‘In-car Internet Could Threaten Automotive Industry’
The emerging alliance between car manufacturers and IT companies to turn cars into internet gateways poses a potential threat to the automotive industry, according to McAfee’s chief technology officer.
“With Ericsson forecasting 50 billion IP-connected devices by 2020, up from 1 billion just a year ago, KPMG’s report into connected cars come as no surprise. But as in-car internet becomes a reality, it exposes the automotive industry to the same threats as any other consumer device,” said Raj Samani.
Samani’s statement came after accounting and consulting firm KPMG released the Global Automotive Executive Survey 2012, which was based on a survey of 200 automotive executives, 34 percent of whom intend to collaborate with technology and IT companies to access new technology and products.
Moreover, KPMG’s survey showed that over a third of car executives expect that consumers’ purchasing decisions over the next five years will be driven by whether the car they purchase has internet connectivity and built-in technologies such as navigation with live traffic update, voice recognition and access to smartphones through steering wheel controls and the dashboard.
Furthermore, over a third (32%) of car executives expect original equipment manufacturers (OEMs) to control the revenue streams linked to the built-in connectivity and a quarter (25%) expect IT and technology industries such as Google, Apple, Microsoft and LG to control the revenue streams by 2025.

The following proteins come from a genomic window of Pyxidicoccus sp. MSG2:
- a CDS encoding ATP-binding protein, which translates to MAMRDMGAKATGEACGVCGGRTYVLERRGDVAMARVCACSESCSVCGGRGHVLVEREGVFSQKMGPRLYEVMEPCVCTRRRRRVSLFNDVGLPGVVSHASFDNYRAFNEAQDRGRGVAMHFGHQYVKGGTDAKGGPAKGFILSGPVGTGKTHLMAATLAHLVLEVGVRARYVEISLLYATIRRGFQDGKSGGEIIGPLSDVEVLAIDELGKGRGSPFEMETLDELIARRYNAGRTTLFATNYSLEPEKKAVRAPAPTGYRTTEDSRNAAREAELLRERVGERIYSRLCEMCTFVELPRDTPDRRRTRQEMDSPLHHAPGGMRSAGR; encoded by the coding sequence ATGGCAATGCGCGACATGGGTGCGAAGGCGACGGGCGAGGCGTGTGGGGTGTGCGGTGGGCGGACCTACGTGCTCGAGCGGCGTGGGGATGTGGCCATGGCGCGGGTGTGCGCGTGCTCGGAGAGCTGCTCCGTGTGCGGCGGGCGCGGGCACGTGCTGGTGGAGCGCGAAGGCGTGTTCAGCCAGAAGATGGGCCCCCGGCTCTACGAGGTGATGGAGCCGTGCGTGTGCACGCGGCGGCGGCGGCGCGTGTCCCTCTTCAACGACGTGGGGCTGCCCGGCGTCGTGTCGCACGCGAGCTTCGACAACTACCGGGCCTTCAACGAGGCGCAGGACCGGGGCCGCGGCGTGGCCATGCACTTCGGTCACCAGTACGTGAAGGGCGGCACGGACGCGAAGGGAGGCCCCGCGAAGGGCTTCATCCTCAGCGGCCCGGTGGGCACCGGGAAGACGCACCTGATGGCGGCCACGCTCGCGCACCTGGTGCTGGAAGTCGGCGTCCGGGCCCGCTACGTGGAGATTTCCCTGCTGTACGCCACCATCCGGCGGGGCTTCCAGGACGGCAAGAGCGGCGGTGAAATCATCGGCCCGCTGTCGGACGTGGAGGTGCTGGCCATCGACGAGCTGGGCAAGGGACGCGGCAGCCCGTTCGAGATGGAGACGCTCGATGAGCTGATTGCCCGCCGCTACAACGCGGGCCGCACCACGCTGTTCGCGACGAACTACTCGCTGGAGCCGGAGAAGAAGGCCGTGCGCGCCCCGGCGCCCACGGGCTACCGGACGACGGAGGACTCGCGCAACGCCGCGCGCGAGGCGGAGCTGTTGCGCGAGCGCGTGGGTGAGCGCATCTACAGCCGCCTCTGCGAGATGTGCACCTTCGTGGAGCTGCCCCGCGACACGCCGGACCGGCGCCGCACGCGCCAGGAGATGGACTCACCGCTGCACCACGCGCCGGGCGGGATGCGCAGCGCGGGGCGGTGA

“This illustrates the growing importance of connectivity ‘on the go’ for consumers in their vehicles and brings the next generation of fully built-in ‘infotainment’ car systems one step closer to the horizon,” KPMG said.
Samani added: “The industry has form. The first remote keyless entry systems did not implement any security and were easily compromised. As more and more digital technology is introduced into automobiles, the threat of malicious software and hardware manipulation increases. Wireless devices like web-based vehicle-immobilisation systems that can remotely disable a car could be used maliciously to disable cars belonging to unsuspecting owners.”
According to the McAfee CTO, the attackers are more attracted to the infotainment system since “it promises to be an area that closely integrates with an individual’s personalised preferences or data.”
“When that happens, there is the opportunity for financial gain from the right information at the right time. Infotainment systems often run standard software for embedded devices that is widely available, whereas other embedded units in a vehicle run mainly proprietary or specialised software,” Samani said.